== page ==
I am not supposed to be writing this, you guys! And yet. And yet.
Sailor was thinking about being a princess, the sun pooled like treacle on the tip of her nose and the tops of her knees. She wouldn’t be a wussy princess. She’d fight with swords in wars and all the warriors would want to kiss her — but she’d be the kind of princess who’d laugh at them and challenge them to duels. She’d have dresses and servants to do her hair, and they’d eat chicken every day. Hot and greasy, with their fingers.
Sailor’s mother was a princess, according to Captain Patch. An exotic princess from across the Eastern oceans, with hair like black silk and Sailor’s almond eyes. When she was little, she’d asked her father for the story almost every night. This was before she got too big for her hammock in the captain’s quarters and white-haired old Fig had built her tiny cabin with its single precious shelf. Patch would pull her onto his knee and she’d burrow into his familiar smell of oil and rum and sweat, and he’d tell her how her mother had worn wooden sandals and green stone combs in her hair, and how her grandfather had been a great warlord in a helmet topped with enormous metal horns.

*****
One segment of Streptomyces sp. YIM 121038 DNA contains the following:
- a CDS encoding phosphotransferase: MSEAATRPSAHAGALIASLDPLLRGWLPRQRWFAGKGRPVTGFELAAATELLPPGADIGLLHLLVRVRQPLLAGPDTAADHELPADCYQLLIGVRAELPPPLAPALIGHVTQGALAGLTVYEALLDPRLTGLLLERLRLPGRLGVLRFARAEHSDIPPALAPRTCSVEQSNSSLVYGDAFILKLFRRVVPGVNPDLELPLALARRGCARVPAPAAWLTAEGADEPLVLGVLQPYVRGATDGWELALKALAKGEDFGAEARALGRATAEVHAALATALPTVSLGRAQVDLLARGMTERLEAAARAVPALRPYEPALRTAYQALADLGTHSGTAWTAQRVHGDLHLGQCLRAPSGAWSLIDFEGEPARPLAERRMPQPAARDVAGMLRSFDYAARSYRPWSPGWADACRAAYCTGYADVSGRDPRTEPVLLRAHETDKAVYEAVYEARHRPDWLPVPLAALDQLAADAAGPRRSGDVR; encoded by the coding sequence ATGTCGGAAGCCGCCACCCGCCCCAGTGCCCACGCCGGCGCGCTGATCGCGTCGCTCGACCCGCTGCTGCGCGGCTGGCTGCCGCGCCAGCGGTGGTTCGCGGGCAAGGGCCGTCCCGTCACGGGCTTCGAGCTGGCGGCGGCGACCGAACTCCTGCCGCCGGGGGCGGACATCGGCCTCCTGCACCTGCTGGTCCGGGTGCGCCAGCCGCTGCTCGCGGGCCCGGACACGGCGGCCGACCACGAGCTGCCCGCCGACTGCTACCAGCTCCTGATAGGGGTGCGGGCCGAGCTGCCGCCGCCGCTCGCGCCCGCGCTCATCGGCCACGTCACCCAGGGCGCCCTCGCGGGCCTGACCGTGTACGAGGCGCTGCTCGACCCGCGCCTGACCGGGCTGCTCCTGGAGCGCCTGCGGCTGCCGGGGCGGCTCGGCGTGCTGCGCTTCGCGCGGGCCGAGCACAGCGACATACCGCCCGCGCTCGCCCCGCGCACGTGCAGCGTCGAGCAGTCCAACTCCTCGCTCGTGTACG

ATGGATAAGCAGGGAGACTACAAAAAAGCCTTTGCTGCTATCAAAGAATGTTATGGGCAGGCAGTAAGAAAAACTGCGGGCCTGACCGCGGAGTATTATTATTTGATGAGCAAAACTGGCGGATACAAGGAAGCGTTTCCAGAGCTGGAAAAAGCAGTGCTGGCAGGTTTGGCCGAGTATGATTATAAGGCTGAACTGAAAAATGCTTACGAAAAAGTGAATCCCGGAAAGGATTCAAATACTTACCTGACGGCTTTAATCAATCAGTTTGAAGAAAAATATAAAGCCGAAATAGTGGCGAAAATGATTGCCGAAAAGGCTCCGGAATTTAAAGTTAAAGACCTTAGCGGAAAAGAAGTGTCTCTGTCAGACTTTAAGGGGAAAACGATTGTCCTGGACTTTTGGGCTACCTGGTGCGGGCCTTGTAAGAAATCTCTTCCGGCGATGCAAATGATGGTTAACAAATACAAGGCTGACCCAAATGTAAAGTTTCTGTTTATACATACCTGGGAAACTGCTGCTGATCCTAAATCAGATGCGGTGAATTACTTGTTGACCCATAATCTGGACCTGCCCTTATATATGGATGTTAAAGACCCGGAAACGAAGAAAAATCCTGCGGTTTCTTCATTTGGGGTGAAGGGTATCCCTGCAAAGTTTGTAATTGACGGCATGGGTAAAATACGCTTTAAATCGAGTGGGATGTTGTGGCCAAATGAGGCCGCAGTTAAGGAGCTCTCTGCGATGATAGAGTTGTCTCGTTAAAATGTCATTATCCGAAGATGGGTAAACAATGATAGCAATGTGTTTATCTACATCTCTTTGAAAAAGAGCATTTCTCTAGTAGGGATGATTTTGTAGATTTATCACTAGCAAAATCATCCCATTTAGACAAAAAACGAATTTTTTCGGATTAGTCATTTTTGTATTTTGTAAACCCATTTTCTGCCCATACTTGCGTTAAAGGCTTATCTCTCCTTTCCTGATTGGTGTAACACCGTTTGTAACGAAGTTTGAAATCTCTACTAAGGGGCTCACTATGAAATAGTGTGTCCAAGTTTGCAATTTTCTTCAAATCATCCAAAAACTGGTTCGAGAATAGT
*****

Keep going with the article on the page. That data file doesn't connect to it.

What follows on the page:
“Where is she now?” Sailor would ask when he was finished, and the Captain would laugh and kiss the top of her head, his braided beard rough against her forehead.
“In her palace,” he’d say. “Thinking of us and missing the sea.”
Sailor would touch the bells in his beard. “Why doesn’t she come back?”
“Look around,” he’d say. “Is this any place for a princess?”
Sailor would agree that it wasn’t, but she never understood why. And although she’d heard the story a million times, she could never shake the feeling that it just wasn’t real. That she couldn’t have actually had a mother, or at least not one who was out there in the world, a person, brushing her hair and eating peas. That she’d sprung fully-formed from somewhere — or hatched, like an egg — and although people surrounded her, none of them belonged to her.